The following story appears in the latest edition of our Blue White Illustrated magazine.
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From his very first day on the job, James Franklin has talked about creating a feeling of community around his football program, so it makes sense that he would want to bring the family together for the Blue-White Game.
The extended family, it should be noted. Franklin has said several times during the past few months that he would love to see Beaver Stadium packed with fans. “We’re expecting the place to be rocking,” he said earlier this spring.
That’s a big ask, of course, even at a place like Penn State, where a lot of people would tell you their second-favorite spectator sport, after football, is spring football. Unlike Ohio State, which set a record for spring game attendance when it welcomed 100,189 fans to the Horseshoe last year, Penn State needs to draw from well outside its local community to have any shot at filling the stadium. The total population of the Centre Region is approximately 105,000, so even if every man, woman and child in State College and its surrounding townships showed up on game day, there still would be empty seats. That’s not the case in Columbus, which is home to about 2 million people, many of whom are so engrossed in Buckeye football minutia they could probably tell you what Urban Meyer had for breakfast this morning.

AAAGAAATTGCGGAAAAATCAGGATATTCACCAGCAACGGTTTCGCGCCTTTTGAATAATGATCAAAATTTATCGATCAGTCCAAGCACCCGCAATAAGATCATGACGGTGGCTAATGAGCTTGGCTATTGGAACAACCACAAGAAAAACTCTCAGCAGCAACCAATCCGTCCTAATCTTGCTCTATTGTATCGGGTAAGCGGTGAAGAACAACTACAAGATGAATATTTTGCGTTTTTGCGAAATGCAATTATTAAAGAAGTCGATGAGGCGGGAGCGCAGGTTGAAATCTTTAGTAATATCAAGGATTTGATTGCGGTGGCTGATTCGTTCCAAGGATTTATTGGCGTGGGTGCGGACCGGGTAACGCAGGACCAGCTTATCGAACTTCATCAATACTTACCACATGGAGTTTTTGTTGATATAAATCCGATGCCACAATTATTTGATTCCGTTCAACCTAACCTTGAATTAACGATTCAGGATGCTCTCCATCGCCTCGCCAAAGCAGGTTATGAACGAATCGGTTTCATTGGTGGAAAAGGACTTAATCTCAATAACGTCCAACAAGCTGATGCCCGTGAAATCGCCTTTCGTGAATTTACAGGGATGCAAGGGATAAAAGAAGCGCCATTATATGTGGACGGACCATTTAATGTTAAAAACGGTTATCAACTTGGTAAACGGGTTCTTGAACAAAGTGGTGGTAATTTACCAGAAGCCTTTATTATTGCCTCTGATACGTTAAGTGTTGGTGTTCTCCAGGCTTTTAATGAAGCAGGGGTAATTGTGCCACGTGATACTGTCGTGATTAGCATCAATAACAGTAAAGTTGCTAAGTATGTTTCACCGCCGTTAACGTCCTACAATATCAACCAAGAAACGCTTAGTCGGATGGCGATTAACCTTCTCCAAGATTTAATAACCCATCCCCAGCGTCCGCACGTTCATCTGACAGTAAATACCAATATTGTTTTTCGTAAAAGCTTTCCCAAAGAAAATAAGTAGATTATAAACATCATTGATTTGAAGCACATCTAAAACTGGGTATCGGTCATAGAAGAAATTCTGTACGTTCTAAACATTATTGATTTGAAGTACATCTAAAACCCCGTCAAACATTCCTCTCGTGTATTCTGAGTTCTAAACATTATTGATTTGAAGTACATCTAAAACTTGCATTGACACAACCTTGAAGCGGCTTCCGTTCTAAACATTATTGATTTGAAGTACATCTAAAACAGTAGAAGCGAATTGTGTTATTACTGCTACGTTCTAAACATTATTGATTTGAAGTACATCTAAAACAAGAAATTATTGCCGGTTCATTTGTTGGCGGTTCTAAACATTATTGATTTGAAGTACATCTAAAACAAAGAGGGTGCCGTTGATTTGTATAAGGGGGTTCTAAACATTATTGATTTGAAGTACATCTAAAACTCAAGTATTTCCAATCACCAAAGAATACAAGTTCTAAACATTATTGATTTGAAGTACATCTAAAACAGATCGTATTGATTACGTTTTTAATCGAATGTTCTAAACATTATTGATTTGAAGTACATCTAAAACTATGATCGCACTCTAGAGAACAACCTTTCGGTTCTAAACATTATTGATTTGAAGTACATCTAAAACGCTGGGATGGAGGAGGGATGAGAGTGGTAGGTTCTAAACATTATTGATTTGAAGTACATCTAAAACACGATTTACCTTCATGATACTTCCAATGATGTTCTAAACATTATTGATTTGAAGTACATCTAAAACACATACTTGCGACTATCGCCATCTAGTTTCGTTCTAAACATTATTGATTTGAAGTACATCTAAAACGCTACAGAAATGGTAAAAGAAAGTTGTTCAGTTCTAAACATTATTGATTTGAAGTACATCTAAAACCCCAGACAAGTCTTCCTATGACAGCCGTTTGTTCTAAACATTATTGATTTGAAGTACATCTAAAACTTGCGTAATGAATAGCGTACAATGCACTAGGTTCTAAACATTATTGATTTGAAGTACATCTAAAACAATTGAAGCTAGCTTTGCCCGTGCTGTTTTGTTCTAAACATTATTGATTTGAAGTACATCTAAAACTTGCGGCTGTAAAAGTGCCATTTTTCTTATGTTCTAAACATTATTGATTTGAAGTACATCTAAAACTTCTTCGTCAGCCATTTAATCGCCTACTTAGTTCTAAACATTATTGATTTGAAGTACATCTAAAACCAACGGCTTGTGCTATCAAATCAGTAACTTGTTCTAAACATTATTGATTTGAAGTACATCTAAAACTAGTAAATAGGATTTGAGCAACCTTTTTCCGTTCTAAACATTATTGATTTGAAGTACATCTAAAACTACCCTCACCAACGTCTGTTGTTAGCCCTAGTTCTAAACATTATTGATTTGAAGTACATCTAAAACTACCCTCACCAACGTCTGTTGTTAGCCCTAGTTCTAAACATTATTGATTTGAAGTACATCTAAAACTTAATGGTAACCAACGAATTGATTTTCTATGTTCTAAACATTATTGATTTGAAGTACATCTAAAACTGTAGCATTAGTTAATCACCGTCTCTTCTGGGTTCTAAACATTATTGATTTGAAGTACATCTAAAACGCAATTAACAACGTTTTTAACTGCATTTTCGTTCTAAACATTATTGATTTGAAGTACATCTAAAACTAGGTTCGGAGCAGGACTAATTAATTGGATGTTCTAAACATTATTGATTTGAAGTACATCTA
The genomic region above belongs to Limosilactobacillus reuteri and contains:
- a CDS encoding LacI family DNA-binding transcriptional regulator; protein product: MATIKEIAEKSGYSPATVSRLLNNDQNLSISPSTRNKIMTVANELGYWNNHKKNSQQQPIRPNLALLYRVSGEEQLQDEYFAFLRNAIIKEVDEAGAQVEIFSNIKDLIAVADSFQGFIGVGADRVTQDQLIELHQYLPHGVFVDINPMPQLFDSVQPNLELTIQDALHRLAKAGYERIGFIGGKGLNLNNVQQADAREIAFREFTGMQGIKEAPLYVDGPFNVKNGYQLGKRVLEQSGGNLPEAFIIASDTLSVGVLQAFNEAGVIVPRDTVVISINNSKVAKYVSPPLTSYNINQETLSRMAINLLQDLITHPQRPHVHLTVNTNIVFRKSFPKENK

Not that Penn State is entirely dependent on Happy Valley. It also draws from Pittsburgh, Philadelphia, Harrisburg, Scranton/Wilkes-Barre, the Lehigh Valley and the Baltimore/Washington, D.C., region. But for those fans, attending the spring game requires more than just a three- or four-hour commitment. It often entails three or four hours on the road just getting to State College. And with this year’s game kicking off at 3 p.m., a lot of those fans are going to end up staying overnight. So even though the game itself is free to attend, the ancillary costs (which now include stadium parking) aren’t inconsequential.
The best-attended spring game in school history was the 2009 edition, in which an estimated crowd of 76,500 fans poured into the stadium to watch the Nittany Lions return to action for the first time since falling to Southern California in the Rose Bowl nearly four months earlier.